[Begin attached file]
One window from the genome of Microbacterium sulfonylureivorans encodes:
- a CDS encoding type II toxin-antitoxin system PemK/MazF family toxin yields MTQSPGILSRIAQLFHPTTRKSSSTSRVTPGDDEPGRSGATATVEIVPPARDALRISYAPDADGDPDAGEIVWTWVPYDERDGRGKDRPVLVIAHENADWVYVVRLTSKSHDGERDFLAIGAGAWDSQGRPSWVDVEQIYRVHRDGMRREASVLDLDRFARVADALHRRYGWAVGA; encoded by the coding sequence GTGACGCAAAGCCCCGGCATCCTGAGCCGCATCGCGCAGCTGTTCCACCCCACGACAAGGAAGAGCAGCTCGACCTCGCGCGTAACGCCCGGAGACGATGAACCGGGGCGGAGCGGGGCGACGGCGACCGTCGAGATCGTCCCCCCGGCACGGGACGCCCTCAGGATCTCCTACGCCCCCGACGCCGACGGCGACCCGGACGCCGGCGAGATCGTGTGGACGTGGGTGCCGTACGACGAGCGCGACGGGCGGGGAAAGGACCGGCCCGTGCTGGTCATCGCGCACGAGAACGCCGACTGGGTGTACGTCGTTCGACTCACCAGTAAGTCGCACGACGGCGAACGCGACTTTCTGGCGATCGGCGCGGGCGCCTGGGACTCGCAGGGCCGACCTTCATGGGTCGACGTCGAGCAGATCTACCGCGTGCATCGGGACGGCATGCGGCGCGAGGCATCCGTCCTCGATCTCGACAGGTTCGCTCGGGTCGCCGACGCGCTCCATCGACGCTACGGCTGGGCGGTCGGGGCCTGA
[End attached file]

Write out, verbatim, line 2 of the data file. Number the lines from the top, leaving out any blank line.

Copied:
- a CDS encoding type II toxin-antitoxin system PemK/MazF family toxin yields MTQSPGILSRIAQLFHPTTRKSSSTSRVTPGDDEPGRSGATATVEIVPPARDALRISYAPDADGDPDAGEIVWTWVPYDERDGRGKDRPVLVIAHENADWVYVVRLTSKSHDGERDFLAIGAGAWDSQGRPSWVDVEQIYRVHRDGMRREASVLDLDRFARVADALHRRYGWAVGA; encoded by the coding sequence GTGACGCAAAGCCCCGGCATCCTGAGCCGCATCGCGCAGCTGTTCCACCCCACGACAAGGAAGAGCAGCTCGACCTCGCGCGTAACGCCCGGAGACGATGAACCGGGGCGGAGCGGGGCGACGGCGACCGTCGAGATCGTCCCCCCGGCACGGGACGCCCTCAGGATCTCCTACGCCCCCGACGCCGACGGCGACCCGGACGCCGGCGAGATCGTGTGGACGTGGGTGCCGTACGACGAGCGCGACGGGCGGGGAAAGGACCGGCCCGTGCTGGTCATCGCGCACGAGAACGCCGACTGGGTGTACGTCGTTCGACTCACCAGTAAGTCGCACGACGGCGAACGCGACTTTCTGGCGATCGGCGCGGGCGCCTGGGACTCGCAGGGCCGACCTTCATGGGTCGACGTCGAGCAGATCTACCGCGTGCATCGGGACGGCATGCGGCGCGAGGCATCCGTCCTCGATCTCGACAGGTTCGCTCGGGTCGCCGACGCGCTCCATCGACGCTACGGCTGGGCGGTCGGGGCCTGA